Editorial | Good idea to advertise judicial jobs
In his apparent haste to impute partisan political motive in the Jamaican Bar Association's (Jambar) proposal for appointing a new chief justice, Delroy Chuck not only misconstrued the gravamen of its argument, but its practical effect on the ability of Prime Minister Andrew Holness to name the person.
It would not. Mr Holness wouldn't be deprived of the opportunity, if that is the fear, of naming the next top judge, even if the post is advertised, which is a suggestion that this newspaper supports. That would only happen if Section 98 of the Constitution is amended to move such appointments out of the hands of the political leadership. Which couldn't happen in time for the next appointment.
This issue has currency because of the imminent retirement of Chief Justice Zaila McCalla, who turns 70 on January 31, the age at which judges of the Supreme Court are constitutionally required to retire, although they can be asked to continue for a time to complete proceedings or other tasks begun before reaching the retirement age. Whether the privilege to continue after age 70 would also relate to the specific functions of the chief justice is not clear.
Prime minister's choice
What, however, is certain is the process for appointing someone to the post, which is covered by Section 98 (1) of the Constitution: that is done by the governor general on the recommendation of the prime minister after consultation with the leader of the opposition. Having consulted, the prime minister is not obligated to take any advice offered by the Opposition. Fundamentally, it is the prime minister's choice, although, conceivably, he could meet resistance from the governor general.
What has emerged with regard to choosing Justice McCalla's successor is Jambar's suggestion that the post be advertised - in Jamaica and other Commonwealth countries with judicial systems based on common law. That would be a change from the process for appointing people to the Jamaican Bench, which is usually via invitation and private selection.
But, as Jambar's president, Jacqueline Gordon-Cummings, said in an interview, advertising the job is likely to throw up a wider range of qualified persons from among whom the prime minister could make his selection. Further, the association argued in a letter to Mr Holness that this process would demonstrate his "commitment to the hallowed principles of judicial independence, starting with what must be a tipping point: the appointment of Jamaica's next chief justice".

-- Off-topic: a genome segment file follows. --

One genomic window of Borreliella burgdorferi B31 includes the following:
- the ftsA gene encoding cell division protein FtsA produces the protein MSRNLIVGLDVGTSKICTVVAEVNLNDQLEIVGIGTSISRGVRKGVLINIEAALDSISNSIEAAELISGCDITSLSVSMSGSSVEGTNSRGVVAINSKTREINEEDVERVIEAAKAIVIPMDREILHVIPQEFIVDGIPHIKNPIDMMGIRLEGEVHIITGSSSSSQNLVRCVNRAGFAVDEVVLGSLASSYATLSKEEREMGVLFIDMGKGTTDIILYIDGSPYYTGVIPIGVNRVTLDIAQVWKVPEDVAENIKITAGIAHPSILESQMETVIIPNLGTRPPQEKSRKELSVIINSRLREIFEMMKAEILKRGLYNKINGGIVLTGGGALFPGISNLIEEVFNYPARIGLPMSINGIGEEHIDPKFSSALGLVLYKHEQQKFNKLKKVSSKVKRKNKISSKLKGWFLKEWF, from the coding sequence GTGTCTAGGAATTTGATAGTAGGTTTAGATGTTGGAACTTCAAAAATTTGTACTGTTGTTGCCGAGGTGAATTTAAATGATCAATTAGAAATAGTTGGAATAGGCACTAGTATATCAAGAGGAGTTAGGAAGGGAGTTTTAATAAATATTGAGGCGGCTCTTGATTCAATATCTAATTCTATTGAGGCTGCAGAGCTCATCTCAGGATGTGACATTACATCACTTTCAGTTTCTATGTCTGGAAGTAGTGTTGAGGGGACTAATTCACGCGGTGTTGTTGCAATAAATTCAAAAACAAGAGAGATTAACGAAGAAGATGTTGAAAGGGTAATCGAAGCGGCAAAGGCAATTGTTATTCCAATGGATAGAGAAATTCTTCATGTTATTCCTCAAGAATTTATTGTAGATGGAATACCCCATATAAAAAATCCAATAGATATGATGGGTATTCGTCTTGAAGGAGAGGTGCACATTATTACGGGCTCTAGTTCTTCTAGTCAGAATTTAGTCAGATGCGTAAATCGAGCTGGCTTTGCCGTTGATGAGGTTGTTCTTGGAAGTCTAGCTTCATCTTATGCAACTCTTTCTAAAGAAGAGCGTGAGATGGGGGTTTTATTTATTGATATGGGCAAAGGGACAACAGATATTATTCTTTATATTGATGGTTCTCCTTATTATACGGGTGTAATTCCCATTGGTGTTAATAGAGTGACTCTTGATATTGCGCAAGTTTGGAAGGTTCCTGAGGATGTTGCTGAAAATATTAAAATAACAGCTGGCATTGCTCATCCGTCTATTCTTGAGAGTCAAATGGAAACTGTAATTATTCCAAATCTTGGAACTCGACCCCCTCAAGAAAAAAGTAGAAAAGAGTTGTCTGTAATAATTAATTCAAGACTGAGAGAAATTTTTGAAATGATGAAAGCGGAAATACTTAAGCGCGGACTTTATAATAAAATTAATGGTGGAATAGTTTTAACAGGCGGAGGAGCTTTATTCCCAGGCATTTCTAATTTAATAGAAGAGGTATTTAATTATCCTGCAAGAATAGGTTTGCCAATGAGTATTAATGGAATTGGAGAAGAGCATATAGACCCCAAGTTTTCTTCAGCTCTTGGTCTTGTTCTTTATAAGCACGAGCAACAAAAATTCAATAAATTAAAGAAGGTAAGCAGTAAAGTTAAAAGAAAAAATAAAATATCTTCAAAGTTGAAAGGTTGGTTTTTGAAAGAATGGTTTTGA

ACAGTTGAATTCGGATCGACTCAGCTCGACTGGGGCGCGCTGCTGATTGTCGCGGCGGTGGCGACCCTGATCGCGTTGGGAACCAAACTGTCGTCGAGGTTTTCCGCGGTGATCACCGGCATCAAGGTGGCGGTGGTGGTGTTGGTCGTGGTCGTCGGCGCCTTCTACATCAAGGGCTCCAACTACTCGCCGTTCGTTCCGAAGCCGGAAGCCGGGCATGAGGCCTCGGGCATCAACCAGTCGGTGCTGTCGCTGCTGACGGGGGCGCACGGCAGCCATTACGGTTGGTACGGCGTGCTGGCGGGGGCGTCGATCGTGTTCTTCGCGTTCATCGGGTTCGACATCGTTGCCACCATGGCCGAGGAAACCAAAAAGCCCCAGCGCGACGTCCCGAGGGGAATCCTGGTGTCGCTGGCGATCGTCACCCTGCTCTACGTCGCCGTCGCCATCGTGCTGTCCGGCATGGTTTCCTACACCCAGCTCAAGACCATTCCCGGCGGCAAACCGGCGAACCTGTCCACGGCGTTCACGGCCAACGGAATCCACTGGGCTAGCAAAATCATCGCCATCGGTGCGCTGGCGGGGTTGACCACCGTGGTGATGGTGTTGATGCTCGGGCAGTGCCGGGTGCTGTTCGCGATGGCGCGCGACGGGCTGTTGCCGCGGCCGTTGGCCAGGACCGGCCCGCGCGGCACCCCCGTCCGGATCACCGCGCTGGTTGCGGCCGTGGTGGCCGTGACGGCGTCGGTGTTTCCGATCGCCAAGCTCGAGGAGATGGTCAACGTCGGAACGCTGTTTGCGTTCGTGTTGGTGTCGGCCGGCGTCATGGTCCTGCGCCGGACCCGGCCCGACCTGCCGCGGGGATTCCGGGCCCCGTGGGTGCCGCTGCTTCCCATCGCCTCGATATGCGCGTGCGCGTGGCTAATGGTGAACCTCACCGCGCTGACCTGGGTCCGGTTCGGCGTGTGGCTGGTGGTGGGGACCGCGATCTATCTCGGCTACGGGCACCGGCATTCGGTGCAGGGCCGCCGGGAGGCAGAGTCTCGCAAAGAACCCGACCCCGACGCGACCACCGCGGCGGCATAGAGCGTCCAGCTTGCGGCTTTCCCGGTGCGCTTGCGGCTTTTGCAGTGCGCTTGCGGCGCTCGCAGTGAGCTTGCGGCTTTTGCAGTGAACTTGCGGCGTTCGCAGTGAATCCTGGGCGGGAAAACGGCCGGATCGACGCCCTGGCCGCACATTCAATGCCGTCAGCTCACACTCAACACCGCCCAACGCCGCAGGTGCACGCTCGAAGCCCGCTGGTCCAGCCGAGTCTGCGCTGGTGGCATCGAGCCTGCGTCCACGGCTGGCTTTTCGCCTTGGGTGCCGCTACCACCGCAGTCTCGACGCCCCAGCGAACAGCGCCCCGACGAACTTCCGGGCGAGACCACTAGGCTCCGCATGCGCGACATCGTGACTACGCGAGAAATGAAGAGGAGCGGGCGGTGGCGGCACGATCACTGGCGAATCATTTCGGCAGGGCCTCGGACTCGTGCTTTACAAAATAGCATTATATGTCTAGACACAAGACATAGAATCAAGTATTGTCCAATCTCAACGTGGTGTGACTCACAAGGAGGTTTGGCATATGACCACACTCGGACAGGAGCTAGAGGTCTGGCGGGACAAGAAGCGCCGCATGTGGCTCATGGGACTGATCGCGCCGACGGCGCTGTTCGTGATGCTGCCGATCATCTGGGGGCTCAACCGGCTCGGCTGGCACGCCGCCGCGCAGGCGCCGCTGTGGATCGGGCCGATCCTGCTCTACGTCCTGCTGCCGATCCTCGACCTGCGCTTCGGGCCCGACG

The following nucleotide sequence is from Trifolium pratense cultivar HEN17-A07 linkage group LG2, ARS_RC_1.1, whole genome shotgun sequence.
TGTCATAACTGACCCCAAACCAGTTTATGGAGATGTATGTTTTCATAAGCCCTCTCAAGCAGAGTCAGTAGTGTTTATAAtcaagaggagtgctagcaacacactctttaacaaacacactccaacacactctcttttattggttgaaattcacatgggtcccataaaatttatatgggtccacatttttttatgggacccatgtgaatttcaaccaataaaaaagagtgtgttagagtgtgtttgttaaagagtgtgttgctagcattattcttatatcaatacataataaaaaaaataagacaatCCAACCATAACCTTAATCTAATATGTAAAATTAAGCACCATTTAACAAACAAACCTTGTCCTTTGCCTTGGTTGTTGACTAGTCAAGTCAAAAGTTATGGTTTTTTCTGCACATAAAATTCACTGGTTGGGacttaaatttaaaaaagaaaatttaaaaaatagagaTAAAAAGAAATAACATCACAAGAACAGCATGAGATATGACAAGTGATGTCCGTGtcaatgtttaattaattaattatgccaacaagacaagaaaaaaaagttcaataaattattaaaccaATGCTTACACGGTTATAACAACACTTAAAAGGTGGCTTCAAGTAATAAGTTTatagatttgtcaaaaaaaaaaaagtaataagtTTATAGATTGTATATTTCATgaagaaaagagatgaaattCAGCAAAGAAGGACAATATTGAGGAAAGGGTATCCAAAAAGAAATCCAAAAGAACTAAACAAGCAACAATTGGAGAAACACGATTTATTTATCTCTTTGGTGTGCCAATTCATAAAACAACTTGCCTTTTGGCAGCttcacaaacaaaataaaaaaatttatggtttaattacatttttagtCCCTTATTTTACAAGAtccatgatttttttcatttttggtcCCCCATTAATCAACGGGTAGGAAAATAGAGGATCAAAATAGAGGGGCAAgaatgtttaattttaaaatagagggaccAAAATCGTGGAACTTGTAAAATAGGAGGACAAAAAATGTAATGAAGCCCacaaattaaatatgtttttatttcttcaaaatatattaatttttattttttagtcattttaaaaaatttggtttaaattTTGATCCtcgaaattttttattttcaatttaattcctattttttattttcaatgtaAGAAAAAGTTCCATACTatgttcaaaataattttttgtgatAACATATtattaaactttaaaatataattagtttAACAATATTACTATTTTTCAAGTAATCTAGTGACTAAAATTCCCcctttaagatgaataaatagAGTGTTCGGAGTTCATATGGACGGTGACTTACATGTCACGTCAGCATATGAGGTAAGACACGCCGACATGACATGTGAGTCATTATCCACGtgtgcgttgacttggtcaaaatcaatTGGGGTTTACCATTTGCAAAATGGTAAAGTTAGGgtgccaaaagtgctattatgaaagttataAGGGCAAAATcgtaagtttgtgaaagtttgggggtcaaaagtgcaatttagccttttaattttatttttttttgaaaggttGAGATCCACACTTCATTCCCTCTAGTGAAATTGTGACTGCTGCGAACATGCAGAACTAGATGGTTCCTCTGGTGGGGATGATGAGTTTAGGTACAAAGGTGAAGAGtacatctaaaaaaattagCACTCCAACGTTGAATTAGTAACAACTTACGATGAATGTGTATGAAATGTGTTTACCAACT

The Government, or at least Mr Chuck, the justice minister, sees less pure motive. He has complained that the association didn't make this suggestion during the administration of the People's National Party. Jambar, however, insists that advertising for judicial positions is a long-held policy, which it has articulated many times across administrations.
Two points are worth noting. One is that it matters not whether Jambar previously made this suggestion. Ideas, systems, and processes evolve. That is how individuals, institutions, and societies advance to the better.
Second, Mr Chuck, and presumably the Government, is not against advertising the position: only not now. He wants to await a constitutional change, outside of which, he seems to assume that there would be a limitation on Mr Holness's freedom to choose. Further, he claims, many qualified persons would not apply for the post and risk rejection.
We make two points. First, the greater likelihood is that advertising the job, as Ms Gordon-Cummings argued, would bring more qualified persons to the table, which wouldn't stop the Government from considering other good candidates, even if they didn't apply. Second, in the final analysis, the call, up to now, would remain with Mr Holness - and not someone else, as Mr Chuck fears.